Six Ways to Spot Con Artists
They become part
of the crowd.
con artists disguise their true motives by blending in with others in your
group, whether that group is political, community (such as the local senior
center), religious, or other. They get to know people in the group and use
them to spread the word about a great investment.
They dress for success.
Con artists can appear very professional and successful or look
like the person next door in more casual wear. They also may have impressive-looking
offices, or give you the idea they do. Be suspicious, however, if you
have to meet them at a restaurant or coffee shop and they have a post
office box rather than a street address.
They often push complex and vague financial products.
Investing can be confusing and con artists know it. They are ready to help
you with your investment decisions. Dont let them. When it comes to
your money, think through all the options. Never give someone control of your
money just because you think you are too old, too young, or too financially
They know what buttons to push.
Skilled con artists know how to prey upon your emotions by inferring that
you will not have enough money for retirement or that the investments
you have are not earning enough. Do not make investment-related decisions
based only on your emotions.
They are fair-weather friends.
When you first meet, con artists are friendly. They take a personal interest
in you. They call back when they promised. Each time, they tell you even
more good things about the investment. However, once you have invested
your money, contact with the con artist dwindles and then stops altogether.
Danger sign: They dont return your phone calls or emails, or their
phone is disconnected.
They will tell you what you think you want to hear.
Every investment involves risk. But to hear a con artist explain it, the
investment can't fail. Trust yourself when something sounds too good to
be true, especially when you hear claims like these:
got a hot tip - this stock will go through the roof."
"Your return is guaranteed. There's no way you can lose money."
"Get in now or you'll be left out in the cold. We'll send a messenger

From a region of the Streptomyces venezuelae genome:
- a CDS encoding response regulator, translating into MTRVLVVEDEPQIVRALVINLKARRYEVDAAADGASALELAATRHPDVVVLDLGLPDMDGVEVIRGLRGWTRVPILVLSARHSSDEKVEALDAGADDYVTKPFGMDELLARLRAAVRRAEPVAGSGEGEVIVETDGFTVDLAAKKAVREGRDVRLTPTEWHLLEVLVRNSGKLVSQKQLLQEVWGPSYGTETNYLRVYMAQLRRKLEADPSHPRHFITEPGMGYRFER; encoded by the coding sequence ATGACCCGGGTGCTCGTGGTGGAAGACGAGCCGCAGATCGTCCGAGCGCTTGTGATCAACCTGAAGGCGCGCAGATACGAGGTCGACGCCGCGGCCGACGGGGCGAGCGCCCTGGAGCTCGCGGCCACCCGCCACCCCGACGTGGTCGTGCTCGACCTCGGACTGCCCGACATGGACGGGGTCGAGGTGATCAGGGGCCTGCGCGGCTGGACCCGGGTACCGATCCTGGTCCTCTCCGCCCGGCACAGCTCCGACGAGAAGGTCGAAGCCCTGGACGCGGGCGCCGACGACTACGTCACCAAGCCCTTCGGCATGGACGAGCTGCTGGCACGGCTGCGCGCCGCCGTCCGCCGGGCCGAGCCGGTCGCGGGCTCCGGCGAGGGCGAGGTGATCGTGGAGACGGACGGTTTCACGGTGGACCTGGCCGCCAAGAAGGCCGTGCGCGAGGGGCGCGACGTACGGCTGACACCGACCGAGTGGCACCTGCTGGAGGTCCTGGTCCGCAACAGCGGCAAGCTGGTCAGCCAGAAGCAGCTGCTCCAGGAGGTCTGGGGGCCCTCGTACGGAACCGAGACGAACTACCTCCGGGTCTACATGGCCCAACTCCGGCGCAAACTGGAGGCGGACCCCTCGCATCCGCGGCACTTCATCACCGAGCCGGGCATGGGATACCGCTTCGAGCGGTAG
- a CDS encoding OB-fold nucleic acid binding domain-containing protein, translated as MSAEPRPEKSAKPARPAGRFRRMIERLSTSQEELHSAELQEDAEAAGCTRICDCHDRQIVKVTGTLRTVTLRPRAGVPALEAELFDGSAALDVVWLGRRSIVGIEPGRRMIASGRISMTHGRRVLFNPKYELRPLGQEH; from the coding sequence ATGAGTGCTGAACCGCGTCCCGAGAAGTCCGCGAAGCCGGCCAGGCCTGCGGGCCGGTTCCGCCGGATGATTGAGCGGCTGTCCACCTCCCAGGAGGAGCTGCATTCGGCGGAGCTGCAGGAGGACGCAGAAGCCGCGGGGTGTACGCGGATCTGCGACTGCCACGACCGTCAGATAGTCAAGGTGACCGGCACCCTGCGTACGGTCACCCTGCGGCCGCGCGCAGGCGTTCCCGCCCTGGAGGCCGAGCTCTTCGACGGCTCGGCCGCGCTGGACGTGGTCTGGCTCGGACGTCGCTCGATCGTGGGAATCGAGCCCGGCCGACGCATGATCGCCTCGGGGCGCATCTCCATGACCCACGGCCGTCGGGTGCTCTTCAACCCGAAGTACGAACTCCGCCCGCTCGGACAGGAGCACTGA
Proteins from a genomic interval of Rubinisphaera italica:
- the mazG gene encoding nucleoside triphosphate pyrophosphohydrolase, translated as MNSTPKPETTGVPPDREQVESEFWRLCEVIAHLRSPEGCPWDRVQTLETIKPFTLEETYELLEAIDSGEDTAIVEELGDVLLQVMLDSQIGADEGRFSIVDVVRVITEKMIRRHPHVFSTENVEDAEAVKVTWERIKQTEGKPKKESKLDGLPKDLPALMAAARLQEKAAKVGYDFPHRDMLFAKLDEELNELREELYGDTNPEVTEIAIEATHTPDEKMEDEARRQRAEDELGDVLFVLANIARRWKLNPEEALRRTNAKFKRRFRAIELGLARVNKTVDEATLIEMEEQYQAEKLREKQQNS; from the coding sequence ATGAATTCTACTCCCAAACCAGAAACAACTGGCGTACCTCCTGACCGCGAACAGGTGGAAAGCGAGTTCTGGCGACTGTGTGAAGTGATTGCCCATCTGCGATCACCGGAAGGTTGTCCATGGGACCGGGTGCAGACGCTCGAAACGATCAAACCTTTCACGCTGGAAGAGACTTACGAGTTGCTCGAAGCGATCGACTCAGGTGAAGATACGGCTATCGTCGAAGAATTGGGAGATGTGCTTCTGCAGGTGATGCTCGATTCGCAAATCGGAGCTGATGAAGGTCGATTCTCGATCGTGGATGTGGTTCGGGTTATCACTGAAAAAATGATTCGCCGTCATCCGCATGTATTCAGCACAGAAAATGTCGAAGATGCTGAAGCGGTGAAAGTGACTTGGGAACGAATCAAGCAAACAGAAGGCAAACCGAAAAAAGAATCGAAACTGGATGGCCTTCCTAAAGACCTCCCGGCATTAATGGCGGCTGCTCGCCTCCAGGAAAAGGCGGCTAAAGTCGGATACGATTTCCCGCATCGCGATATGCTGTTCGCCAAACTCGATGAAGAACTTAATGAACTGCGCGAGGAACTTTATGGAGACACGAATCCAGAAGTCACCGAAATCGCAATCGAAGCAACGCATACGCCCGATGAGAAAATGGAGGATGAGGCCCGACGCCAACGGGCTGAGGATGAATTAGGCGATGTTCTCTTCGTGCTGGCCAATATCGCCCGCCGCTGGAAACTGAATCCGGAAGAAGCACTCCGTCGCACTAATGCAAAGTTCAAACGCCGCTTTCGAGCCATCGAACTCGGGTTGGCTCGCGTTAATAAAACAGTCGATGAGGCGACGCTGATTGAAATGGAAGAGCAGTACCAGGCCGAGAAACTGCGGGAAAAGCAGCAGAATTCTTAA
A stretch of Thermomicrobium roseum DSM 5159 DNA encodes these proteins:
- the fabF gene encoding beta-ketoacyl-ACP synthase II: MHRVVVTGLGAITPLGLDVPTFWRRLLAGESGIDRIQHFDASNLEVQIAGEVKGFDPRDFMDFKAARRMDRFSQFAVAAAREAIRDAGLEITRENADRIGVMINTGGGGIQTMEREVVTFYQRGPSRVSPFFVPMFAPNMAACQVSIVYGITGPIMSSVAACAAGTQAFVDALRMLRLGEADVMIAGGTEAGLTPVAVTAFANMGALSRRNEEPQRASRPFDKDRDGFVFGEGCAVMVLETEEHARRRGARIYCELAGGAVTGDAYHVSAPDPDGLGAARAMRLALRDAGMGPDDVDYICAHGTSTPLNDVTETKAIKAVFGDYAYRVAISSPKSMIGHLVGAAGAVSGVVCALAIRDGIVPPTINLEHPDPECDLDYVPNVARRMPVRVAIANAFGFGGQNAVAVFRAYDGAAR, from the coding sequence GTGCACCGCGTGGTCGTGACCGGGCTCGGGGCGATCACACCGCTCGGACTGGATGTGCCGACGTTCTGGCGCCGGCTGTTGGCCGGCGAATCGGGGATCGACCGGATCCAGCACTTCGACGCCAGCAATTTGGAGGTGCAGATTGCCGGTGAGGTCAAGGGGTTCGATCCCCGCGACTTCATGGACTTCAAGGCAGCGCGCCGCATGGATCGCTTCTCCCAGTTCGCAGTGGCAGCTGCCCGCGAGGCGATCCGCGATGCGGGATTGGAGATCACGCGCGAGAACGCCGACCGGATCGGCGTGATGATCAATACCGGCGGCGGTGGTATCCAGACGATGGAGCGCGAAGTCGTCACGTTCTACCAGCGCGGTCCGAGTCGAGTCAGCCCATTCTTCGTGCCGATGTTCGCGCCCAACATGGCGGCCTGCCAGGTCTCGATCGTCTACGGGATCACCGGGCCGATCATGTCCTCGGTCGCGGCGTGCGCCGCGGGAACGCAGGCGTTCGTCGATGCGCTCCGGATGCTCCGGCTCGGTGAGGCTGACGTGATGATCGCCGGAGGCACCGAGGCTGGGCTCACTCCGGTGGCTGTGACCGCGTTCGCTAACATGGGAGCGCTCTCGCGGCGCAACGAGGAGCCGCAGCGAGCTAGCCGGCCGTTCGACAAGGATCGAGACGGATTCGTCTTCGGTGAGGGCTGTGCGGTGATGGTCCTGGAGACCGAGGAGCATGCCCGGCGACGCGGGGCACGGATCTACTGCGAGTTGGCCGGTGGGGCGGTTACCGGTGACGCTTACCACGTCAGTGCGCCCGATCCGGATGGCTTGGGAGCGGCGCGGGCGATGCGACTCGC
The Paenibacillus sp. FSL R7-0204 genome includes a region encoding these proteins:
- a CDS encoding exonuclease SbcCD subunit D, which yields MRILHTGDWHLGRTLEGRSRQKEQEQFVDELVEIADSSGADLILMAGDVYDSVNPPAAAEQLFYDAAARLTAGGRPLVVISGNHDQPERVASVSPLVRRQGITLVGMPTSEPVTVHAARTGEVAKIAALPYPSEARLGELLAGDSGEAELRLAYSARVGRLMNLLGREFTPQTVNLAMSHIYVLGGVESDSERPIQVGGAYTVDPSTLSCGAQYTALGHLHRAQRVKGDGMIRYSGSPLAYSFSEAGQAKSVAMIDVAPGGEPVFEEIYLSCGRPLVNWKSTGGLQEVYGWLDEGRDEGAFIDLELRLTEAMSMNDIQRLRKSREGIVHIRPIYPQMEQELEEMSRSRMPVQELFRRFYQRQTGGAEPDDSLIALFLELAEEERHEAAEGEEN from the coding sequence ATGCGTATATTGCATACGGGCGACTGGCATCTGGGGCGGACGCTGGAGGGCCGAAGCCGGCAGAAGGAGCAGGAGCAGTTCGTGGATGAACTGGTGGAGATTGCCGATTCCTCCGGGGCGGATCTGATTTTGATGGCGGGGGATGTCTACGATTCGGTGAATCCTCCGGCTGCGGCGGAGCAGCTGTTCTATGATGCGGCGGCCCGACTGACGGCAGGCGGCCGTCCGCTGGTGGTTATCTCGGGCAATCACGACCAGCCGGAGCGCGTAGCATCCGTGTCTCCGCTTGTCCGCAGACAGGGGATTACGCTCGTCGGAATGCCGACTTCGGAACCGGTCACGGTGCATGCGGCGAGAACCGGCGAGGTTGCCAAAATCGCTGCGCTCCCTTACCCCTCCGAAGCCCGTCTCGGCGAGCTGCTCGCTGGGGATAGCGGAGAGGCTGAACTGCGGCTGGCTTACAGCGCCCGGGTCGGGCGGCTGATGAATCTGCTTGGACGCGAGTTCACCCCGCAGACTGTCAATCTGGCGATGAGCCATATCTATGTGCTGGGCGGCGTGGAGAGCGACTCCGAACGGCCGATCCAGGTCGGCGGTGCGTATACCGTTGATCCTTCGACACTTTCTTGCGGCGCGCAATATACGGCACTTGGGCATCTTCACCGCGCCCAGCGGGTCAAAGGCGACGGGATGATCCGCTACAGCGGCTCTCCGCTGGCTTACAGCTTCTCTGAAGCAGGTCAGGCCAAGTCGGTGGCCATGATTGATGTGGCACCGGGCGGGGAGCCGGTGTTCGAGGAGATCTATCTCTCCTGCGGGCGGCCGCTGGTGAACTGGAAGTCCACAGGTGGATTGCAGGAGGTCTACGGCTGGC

over tomorrow to pick up your check."
(Con artists often use this device to avoid federal mail fraud charges.)
"This deal is so great, I invested in it myself."
"If it doesnt work out, we'll refund your money, no questions
Remember: Investment opportunities that seem too good to
be true probably are. Be especially careful if the salesperson downplays any
downside or denies that risk exists.
- Big return with a quick turnaround
- Guarantee return on investment
- No risk
- It is backed by the government
- No information
LaVonne Treat says she missed some of the red flags when
she invested in a goldmine. See her story.
Watch out if a financial professional is reluctant to provide information
on the following:
- The background, education, and work experience of the
deals promoters, principals, or general partners
- Information on whether the money you invest will be segregated
from other funds available to the business
- Written information on the business financial condition,
such as a balance sheet and bank references
- The track record of the business and its principals
- The salespersons name, location, employer, background,
and the commission or other compensation he or she will receive
- The salespersons real interest in the venture and
- Their licensing status. Those selling securities must
have a securities license with a regulator such as a state securities agency
or the Financial Industry Regulatory Agency (FINRA). Check and verify licensing